- A New York City pilot program, also known as B-HEARD, responds to mental health calls with paramedics and mental health professionals instead of police.
- Only 50% of people treated by B-HEARD were transported to the hospital, compared to the 82% who were transported with a traditional 911 response.
- Similar programs exist nationwide.
A New York City pilot program that sends mental health professionals and paramedics instead of police for nonviolent emergency calls has succeeded in keeping more people out of the hospital and getting them treatment, according to new data.
In an effort to better respond to mental health crises, last month, New York City launched their Behavioral Health Emergency Assistance Response Division, also known as B-HEARD. This change arrives just over a year after George Floyd’s murder, which pressured states to find ways to curb violence and systemic racism in policing.
During certain nonviolent situations, in lieu of police, the city is now dispatching B-HEARD teams, which consists of emergency medical technicians (EMS) or paramedics and mental health professionals from NYC Health + Hospitals. The program was designed to de-escalate emergency situations, provide immediate care, and handle people experiencing suicidal ideation, substance use, and other mental health illnesses.
“Early data shows that more individuals are accepting assistance and fewer people are being sent to the hospital, as a result of the B-HEARD program,” Anton C. Bizzell, MD, former practicing physician based in Maryland, who is not involved with the program, tells Get Meds Info.
Since the B-HEARD’s inception, the program has already had some success. Only 50% of people treated by B-HEARD were transported to the hospital, compared to the 82% who were transported with a traditional 911 response. And everyone served by B-HEARD was offered follow-up care.
How the Program Works
During this pilot, 911 operators and EMS dispatched B-HEARD teams to 25% of all mental health emergency calls. But calls that involve a weapon, risk of violence, or immediate transport to a medical facility were still met with an ambulance and police officers.
The program operates seven days a week for 16 hours per day. Under the pilot, B-HEARD only serves communities in East Harlem and parts of Central and North Harlem. These areas were chosen based on the previous volume of 911 mental health calls and the availability of community-based mental health resources.
According to this latest report, of the people assisted by B-HEARD teams:
- 25% were served onsite, including de-escalation, counseling, or referral to community-based care
- 20% were transported to a community-based care location
- 50% were transported to a hospital for additional care
Will B-HEARD Help?
Alyssa Mairanz, LMHC, CDBT, licensed mental health counselor based in New York, believes that B-HEARD will be an effective intervention, especially for individuals at risk for mental health emergencies.
“As someone who works regularly with at-risk clients, I have had to make the judgment call whether to reach out to 911 on occasion and know firsthand how the situation can improve,” Mairanz tells Get Meds Info.
She adds that people may be hesitant to call out of fear for the police. In 2020 alone, 1,126 people were killed by police. And Black people were three times more likely to be killed by police than White people. Most of these killings began as a traffic stop or mental health check.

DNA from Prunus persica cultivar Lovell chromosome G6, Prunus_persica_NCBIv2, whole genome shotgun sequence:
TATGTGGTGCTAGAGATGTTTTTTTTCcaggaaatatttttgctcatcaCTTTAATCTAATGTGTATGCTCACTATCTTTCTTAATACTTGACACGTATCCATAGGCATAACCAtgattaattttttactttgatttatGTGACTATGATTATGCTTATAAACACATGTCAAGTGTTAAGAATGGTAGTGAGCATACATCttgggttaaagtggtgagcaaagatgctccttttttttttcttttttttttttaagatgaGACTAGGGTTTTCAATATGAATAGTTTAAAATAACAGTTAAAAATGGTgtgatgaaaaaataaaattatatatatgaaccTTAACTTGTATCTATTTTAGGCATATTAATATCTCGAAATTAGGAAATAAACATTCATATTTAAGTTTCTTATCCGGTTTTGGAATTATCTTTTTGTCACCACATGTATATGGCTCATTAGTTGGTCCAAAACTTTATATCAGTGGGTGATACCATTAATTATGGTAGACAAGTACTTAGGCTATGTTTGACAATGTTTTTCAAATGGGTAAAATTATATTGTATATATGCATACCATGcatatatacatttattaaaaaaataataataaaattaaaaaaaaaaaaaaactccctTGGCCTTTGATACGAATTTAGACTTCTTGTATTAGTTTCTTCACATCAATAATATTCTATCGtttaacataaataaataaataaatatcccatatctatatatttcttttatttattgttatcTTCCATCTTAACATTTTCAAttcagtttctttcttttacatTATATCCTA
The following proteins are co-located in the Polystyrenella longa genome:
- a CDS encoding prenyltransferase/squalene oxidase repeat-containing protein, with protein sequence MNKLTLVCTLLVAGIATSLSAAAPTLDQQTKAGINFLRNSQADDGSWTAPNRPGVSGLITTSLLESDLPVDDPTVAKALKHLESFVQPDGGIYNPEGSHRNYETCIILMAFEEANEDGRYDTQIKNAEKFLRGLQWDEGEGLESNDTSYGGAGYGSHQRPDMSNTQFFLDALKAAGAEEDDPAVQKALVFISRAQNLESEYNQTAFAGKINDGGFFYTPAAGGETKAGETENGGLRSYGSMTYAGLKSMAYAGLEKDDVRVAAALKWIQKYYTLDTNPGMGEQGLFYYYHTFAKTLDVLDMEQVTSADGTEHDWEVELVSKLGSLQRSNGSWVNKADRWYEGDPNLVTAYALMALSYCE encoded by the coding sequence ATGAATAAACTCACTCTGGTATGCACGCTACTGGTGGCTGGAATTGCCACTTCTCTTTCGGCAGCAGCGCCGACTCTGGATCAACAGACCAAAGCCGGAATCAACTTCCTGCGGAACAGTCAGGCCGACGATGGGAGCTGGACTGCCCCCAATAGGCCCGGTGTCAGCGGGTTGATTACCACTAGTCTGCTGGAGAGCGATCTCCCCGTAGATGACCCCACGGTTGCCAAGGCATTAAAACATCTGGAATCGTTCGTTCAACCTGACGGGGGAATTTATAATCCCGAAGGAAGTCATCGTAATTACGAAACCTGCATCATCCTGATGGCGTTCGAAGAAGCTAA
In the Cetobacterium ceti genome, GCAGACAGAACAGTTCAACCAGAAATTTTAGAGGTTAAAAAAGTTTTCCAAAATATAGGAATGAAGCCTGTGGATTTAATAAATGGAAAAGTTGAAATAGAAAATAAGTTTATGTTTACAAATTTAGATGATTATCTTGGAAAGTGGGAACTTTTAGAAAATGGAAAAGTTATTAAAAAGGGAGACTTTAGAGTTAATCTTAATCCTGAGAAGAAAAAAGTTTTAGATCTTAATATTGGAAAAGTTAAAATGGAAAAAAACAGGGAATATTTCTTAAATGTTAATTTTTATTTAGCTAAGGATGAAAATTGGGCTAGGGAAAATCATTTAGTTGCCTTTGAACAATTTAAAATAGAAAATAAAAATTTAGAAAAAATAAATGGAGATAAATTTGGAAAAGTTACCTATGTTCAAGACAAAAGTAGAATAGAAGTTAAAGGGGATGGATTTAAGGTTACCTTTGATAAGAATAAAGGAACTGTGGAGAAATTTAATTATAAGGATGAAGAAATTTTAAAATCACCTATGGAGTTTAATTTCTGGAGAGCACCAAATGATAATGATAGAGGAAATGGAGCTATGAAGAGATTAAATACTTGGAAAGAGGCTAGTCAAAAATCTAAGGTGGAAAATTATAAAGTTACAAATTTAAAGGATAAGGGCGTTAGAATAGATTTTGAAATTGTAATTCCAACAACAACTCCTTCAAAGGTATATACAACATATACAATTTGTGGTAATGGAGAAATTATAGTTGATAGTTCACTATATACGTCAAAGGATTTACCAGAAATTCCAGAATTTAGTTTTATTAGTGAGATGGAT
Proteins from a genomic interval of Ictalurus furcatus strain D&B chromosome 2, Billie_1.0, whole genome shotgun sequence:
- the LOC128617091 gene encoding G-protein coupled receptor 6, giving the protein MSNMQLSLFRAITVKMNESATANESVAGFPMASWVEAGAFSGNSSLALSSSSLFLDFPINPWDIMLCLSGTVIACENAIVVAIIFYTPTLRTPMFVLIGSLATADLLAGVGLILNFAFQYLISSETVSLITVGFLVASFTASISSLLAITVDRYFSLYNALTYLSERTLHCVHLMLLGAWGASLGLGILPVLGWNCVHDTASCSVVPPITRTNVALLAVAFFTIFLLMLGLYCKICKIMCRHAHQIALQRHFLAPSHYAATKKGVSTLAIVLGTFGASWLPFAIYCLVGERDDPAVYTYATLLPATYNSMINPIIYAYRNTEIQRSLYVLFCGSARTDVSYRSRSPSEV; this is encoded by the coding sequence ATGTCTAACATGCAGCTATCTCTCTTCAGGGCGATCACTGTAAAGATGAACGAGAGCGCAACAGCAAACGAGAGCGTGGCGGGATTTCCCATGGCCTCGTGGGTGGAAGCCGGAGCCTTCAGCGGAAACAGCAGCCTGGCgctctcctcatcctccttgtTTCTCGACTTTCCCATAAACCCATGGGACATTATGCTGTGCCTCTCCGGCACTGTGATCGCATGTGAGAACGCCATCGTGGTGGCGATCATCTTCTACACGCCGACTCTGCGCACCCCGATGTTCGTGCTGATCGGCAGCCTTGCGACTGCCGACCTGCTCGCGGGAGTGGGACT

By dispatching mental health professionals instead of police, “this can be a much softer or positive approach to help at-risk people get help in a less resistant way,” Mairanz says.
“Many of those who called 911 with mental health issues were admitted to the hospital against their will or incarcerated,” Mairanz explains. “These supposed solutions not only fail to correct mental health but can exacerbate the situation and cause more trauma while increasing the number of people in hospital beds or jail cells without need.”
What This Means For You
New Yorkers experiencing a crisis that does not involve an immediate in-person response can call 1-888-NYC-WELL or chat online at nyc.gov.nycwell to connect with a trained counselor.
This Kind of Program Isn’t New
Programs like B-HEARD are not new. Thirty-two years ago, the city of Eugene, Oregon launched a community-based safety program called Crisis Assistance Helping Out On The Streets (CAHOOTS) to provide mental health first response to calls involving homelessness, addiction, and mental illness.
The program involved mobilizing two-person teams of a medic (nurse, paramedic, or EMT) and a crisis worker with substantial mental health training. Using de-escalation and harm reduction techniques, the CAHOOTS teams handle a myriad of situations that involve conflict resolution, welfare checks, substance use, and suicide. CAHOOTS teams do not carry weapons.
As a result of CAHOOT, the city of Eugene an estimated $8.5 million in public safety spending annually.
Other cities have recently followed suit, including Olympia, Washington, and Denver, Colorado. Denver’s program, Support Team Assistance Response (STAR), directs emergency calls to a two-person team, consisting of a medic and clinician. The STAR program launched in June 2019 and also reported promising results in its six-month progress report. So far, STAR has responded to 748 calls regarding welfare checks, narcotic incidents, and mental health episodes.
“These types of programs are designed to send the right kind of first responders into crisis situations where crime is oftentimes not being committed,” Bizzell says. “With the support of these programs, key people are collaborating to address and deescalate high-stress mental health situations, while at the same time acquiring the skills to handle escalated developments.”